The location of AT 2019avd was observed in the W1 (3.4 μm) and W2 (4.6 μm) bands by the Wide-Field Infrared Survey Explorer mission (WISE, Wright et al. 2010) in 2010, Near-Earth Object WISE (NEOWISE; Mainzer et al. 2011) in late 2010 and 2011, and from December 2013 until now, twice per year as part of the NEOWISE reactivation mission (NEOWISE-R; Mainzer et al. 2014). The NEOWISE-R light curve was obtained from the NASA/IPAC Infrared Science Archive10 by compiling all source detections within 5′′ of the ZTF transient position. Individual flux measurements were rebinned to one data point per NEOWISE-R all-sky scan (using a weighted mean) and converted into magnitudes. The resulting light curve is shown in Fig. 6.

The MIR light curve was observed to be flat prior to the initial ZTF outburst, but showed significant brightening in the first NEOWISE-R epoch obtained thereafter. Observations obtained  ~ 6 months later found the source to still be in the bright state despite having faded by ~ 3 mag in the optical. The MIR brightening was also accompanied by a significant reddening, evolving from W1 − W2 ~ 0.08 mag in AllWISE, to a more AGN-like W1 − W2 ~ 0.6 mag during flaring. The W1 − W2 colour before the outburst is much lower than the suggested cuts (W1 − W2 ≳ 0.7 mag) for identifying AGNs in previous MIR classification schemes (Stern et al. 2012; Assef et al. 2013, 2018), further supporting the hypothesis that there was no strong recent AGN activity in AT 2019avd at that time (although the use of WISE colours for selecting AGNs is less effective at lower AGN luminosities; see discussion in Padovani et al. 2017).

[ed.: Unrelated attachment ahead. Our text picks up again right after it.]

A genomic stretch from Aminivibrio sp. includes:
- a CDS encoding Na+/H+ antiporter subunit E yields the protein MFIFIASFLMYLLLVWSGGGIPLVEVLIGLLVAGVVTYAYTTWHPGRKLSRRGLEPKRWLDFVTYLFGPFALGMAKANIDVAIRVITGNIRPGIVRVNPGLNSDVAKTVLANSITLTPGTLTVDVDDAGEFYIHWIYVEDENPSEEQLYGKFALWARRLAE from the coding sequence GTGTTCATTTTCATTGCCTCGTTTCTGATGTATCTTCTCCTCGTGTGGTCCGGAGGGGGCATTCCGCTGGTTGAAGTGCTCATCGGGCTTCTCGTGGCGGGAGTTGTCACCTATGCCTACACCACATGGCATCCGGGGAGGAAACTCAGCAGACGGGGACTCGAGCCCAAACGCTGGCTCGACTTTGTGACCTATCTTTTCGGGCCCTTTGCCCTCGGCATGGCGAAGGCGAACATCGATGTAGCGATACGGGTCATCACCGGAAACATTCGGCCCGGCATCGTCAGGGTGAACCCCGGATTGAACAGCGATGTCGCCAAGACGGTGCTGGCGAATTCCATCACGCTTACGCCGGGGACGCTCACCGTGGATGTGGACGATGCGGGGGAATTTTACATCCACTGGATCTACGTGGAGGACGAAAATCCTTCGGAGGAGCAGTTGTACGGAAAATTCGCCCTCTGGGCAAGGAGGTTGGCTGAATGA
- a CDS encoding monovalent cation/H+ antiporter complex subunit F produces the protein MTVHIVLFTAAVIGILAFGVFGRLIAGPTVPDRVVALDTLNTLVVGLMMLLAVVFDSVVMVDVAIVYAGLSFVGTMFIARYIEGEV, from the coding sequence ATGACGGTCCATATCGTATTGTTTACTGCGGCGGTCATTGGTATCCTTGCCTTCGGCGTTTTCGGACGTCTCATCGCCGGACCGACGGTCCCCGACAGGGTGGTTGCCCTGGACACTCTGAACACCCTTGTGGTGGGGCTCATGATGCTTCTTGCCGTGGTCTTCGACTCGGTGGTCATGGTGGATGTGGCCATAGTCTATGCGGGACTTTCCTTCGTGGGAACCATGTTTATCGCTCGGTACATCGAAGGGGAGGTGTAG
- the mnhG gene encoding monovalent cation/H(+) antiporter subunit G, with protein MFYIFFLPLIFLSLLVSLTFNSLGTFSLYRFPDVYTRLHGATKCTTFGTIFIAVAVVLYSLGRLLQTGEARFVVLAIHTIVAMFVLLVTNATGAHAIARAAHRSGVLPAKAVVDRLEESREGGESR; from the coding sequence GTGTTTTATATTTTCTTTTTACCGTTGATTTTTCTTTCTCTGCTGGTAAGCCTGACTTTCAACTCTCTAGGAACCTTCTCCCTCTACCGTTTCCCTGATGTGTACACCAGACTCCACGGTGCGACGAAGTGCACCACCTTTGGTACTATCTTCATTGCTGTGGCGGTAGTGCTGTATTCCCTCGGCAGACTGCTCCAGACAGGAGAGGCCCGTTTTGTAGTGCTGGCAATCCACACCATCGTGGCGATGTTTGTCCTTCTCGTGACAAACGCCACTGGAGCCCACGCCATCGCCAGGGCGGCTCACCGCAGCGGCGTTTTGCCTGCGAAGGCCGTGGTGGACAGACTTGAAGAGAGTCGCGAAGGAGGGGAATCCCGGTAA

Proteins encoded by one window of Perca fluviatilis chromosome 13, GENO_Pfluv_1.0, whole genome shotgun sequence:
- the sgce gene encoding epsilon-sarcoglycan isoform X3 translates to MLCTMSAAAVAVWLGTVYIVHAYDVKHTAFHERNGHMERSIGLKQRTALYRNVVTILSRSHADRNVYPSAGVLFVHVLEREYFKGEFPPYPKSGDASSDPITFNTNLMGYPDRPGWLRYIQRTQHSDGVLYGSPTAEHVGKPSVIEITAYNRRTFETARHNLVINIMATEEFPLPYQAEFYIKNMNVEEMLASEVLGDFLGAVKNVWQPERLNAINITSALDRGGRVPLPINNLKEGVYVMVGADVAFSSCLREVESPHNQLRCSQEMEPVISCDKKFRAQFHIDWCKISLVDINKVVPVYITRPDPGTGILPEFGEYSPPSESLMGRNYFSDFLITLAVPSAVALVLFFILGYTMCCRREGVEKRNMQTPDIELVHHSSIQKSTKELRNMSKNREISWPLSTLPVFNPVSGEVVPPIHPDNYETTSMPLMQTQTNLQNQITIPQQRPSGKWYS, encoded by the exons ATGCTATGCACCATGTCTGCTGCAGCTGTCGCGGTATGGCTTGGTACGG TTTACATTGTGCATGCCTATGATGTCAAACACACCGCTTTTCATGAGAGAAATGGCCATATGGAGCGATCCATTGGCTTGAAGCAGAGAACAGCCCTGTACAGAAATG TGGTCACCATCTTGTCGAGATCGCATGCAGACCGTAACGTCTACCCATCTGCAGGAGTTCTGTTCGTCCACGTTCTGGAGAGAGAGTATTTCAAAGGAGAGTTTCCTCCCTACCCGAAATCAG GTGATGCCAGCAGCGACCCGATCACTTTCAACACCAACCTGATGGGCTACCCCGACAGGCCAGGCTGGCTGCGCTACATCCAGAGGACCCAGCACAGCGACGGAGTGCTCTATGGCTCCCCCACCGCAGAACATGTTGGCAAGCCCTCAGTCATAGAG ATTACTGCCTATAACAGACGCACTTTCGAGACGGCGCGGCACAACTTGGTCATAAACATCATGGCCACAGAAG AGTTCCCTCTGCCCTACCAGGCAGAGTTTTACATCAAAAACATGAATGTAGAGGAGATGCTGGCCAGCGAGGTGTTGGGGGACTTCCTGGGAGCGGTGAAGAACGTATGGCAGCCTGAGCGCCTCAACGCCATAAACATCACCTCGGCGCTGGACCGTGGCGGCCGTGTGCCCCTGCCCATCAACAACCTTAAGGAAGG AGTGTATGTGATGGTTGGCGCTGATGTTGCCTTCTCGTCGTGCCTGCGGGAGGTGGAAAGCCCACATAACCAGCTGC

3.3 Host-galaxy properties

The spectral energy distribution (SED) of the host galaxy of AT 2019avd was compiled from archival11 UV to MIR photometry from GALEX (FUV, NUV), SDSS DR12 (g, r, i, z), UKIDSS (y, J, H, K), and AllWISE (W1, W2). The SED was modelled using CIGALE (Burgarella et al. 2005; Boquien et al. 2019), which allows the estimation of the physical parameters of a galaxy by fitting composite stellar populations combined with recipes describing the star formation history and attenuation. The best-fitting model (see Fig. 3) is that of a galaxy with a stellar mass of (1.6 ± 0.8) × 1010 M, a star formation rate (SFR) of 0.17 ± 0.05 M yr−1, and little attenuation, E(BV) = 0.03 ± 0.02 mag, which experienced a burst of star formation 3.7 ± 0.2 Gyr ago. The inferred stellar mass and SFR place the host galaxy of AT 2019avd in the ‘green valley’ between the star-formingmain sequence and quenched elliptical galaxies (adopting the green valley definition presented in Law-Smith et al. 2017).

The SED fit suggests that the host galaxy did not show strong signs of nuclear activity prior to the detection of AT 2019avd. This is further supported by the absence of a radio counterpart in the FIRST catalogue (Becker et al. 1995) within 30′′ of AT 2019avd, with a catalogue upper detection limit at this position of 0.96 mJy beam−1 12.

4 Optical spectral analysis

4.1 Spectroscopic observations